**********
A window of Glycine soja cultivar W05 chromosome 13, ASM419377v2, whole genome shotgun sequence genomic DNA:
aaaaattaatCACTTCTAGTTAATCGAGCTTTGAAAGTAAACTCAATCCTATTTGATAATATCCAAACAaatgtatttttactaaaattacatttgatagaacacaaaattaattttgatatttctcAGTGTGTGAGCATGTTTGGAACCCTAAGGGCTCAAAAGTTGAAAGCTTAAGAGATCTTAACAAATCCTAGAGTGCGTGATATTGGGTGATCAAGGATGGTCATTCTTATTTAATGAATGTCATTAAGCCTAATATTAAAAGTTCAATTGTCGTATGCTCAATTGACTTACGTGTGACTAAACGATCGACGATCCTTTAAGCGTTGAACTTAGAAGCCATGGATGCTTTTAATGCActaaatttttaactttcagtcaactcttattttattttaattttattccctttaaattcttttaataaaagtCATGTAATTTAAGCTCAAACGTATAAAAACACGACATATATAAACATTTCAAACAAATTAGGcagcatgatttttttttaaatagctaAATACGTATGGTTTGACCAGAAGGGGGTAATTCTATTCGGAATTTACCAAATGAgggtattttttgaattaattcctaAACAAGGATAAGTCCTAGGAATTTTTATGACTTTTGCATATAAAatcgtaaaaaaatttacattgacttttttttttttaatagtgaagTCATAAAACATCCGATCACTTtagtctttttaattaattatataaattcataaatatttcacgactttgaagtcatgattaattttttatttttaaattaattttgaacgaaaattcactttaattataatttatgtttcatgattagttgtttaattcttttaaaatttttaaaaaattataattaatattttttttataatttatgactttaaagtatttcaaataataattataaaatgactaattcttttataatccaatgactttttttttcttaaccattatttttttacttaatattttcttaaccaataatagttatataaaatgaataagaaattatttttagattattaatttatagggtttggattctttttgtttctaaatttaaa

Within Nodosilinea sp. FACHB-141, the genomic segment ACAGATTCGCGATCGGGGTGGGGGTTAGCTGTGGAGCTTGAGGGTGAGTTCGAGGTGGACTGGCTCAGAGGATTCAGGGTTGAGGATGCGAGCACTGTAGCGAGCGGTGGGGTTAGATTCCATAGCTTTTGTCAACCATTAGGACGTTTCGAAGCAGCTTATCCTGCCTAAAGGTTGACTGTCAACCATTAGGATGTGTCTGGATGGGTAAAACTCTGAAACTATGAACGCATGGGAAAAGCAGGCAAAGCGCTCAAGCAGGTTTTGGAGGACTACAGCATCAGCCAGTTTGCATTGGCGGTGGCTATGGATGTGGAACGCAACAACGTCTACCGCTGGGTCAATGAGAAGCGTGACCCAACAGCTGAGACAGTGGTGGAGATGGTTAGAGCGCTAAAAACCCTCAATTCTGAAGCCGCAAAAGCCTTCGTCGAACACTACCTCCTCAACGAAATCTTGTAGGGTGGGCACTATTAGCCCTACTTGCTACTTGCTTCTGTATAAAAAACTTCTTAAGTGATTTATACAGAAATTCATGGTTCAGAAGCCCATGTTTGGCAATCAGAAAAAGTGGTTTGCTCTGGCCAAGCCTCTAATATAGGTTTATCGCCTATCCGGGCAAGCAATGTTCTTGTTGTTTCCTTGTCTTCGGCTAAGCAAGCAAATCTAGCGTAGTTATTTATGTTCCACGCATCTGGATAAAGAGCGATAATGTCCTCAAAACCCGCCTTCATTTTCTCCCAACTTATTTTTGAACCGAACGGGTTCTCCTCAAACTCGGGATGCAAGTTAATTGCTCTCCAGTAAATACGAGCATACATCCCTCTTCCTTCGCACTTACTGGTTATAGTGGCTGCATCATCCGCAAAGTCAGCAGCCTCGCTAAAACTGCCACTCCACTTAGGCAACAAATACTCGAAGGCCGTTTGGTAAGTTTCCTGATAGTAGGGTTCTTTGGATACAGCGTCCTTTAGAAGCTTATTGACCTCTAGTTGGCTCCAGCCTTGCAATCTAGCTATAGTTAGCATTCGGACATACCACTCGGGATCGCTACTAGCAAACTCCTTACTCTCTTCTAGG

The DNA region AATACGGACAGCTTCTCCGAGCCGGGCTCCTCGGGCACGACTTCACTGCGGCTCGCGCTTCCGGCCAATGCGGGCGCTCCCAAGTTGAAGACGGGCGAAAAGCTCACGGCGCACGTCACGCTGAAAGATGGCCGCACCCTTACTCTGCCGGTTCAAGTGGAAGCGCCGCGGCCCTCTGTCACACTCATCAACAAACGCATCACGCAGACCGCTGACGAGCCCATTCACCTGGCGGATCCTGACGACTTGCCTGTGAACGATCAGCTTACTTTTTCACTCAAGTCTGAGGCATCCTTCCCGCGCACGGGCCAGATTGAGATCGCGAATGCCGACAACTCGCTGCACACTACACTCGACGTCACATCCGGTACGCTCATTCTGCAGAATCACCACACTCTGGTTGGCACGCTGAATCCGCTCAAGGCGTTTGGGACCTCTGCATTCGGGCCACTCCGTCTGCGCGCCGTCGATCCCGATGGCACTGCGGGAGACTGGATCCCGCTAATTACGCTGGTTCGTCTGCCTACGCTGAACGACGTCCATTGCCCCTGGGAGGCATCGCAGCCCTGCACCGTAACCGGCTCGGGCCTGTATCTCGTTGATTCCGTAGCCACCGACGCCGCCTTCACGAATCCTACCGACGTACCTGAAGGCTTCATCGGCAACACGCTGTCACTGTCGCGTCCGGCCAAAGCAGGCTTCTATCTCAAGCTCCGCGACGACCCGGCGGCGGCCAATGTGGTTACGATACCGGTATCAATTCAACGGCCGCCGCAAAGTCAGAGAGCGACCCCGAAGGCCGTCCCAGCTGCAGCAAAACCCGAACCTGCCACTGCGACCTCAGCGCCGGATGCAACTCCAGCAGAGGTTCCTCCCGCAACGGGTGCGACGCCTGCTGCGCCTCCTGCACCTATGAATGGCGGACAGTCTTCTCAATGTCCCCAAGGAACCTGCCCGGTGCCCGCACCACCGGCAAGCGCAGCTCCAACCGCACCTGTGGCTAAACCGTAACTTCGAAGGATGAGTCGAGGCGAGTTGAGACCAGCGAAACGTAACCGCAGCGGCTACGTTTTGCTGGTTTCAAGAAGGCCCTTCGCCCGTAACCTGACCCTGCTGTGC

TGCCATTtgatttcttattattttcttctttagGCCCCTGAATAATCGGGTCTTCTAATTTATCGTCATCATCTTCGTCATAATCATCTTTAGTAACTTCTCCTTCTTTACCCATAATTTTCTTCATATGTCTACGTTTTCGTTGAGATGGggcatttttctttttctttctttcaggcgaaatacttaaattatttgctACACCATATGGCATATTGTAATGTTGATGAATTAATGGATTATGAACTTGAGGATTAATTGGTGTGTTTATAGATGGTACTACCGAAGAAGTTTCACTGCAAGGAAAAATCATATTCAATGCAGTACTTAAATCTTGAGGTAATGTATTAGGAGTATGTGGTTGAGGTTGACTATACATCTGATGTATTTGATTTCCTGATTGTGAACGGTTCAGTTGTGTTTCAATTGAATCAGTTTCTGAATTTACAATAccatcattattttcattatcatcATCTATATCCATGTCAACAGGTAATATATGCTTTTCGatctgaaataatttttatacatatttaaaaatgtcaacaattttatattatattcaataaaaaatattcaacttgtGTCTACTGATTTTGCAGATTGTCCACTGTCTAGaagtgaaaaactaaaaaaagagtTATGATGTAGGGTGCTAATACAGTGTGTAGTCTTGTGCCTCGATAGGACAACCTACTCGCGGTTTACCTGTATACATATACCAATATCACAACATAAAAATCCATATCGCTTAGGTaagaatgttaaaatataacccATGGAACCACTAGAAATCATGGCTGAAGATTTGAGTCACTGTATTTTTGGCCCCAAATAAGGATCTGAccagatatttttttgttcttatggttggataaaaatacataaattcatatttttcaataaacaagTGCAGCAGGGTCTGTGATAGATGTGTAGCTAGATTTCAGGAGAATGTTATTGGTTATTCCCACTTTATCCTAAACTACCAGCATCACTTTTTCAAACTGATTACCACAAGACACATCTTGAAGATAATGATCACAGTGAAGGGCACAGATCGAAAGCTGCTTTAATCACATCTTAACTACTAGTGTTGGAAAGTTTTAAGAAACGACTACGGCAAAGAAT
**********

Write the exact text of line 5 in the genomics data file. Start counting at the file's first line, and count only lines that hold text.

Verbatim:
TGCCATTtgatttcttattattttcttctttagGCCCCTGAATAATCGGGTCTTCTAATTTATCGTCATCATCTTCGTCATAATCATCTTTAGTAACTTCTCCTTCTTTACCCATAATTTTCTTCATATGTCTACGTTTTCGTTGAGATGGggcatttttctttttctttctttcaggcgaaatacttaaattatttgctACACCATATGGCATATTGTAATGTTGATGAATTAATGGATTATGAACTTGAGGATTAATTGGTGTGTTTATAGATGGTACTACCGAAGAAGTTTCACTGCAAGGAAAAATCATATTCAATGCAGTACTTAAATCTTGAGGTAATGTATTAGGAGTATGTGGTTGAGGTTGACTATACATCTGATGTATTTGATTTCCTGATTGTGAACGGTTCAGTTGTGTTTCAATTGAATCAGTTTCTGAATTTACAATAccatcattattttcattatcatcATCTATATCCATGTCAACAGGTAATATATGCTTTTCGatctgaaataatttttatacatatttaaaaatgtcaacaattttatattatattcaataaaaaatattcaacttgtGTCTACTGATTTTGCAGATTGTCCACTGTCTAGaagtgaaaaactaaaaaaagagtTATGATGTAGGGTGCTAATACAGTGTGTAGTCTTGTGCCTCGATAGGACAACCTACTCGCGGTTTACCTGTATACATATACCAATATCACAACATAAAAATCCATATCGCTTAGGTaagaatgttaaaatataacccATGGAACCACTAGAAATCATGGCTGAAGATTTGAGTCACTGTATTTTTGGCCCCAAATAAGGATCTGAccagatatttttttgttcttatggttggataaaaatacataaattcatatttttcaataaacaagTGCAGCAGGGTCTGTGATAGATGTGTAGCTAGATTTCAGGAGAATGTTATTGGTTATTCCCACTTTATCCTAAACTACCAGCATCACTTTTTCAAACTGATTACCACAAGACACATCTTGAAGATAATGATCACAGTGAAGGGCACAGATCGAAAGCTGCTTTAATCACATCTTAACTACTAGTGTTGGAAAGTTTTAAGAAACGACTACGGCAAAGAAT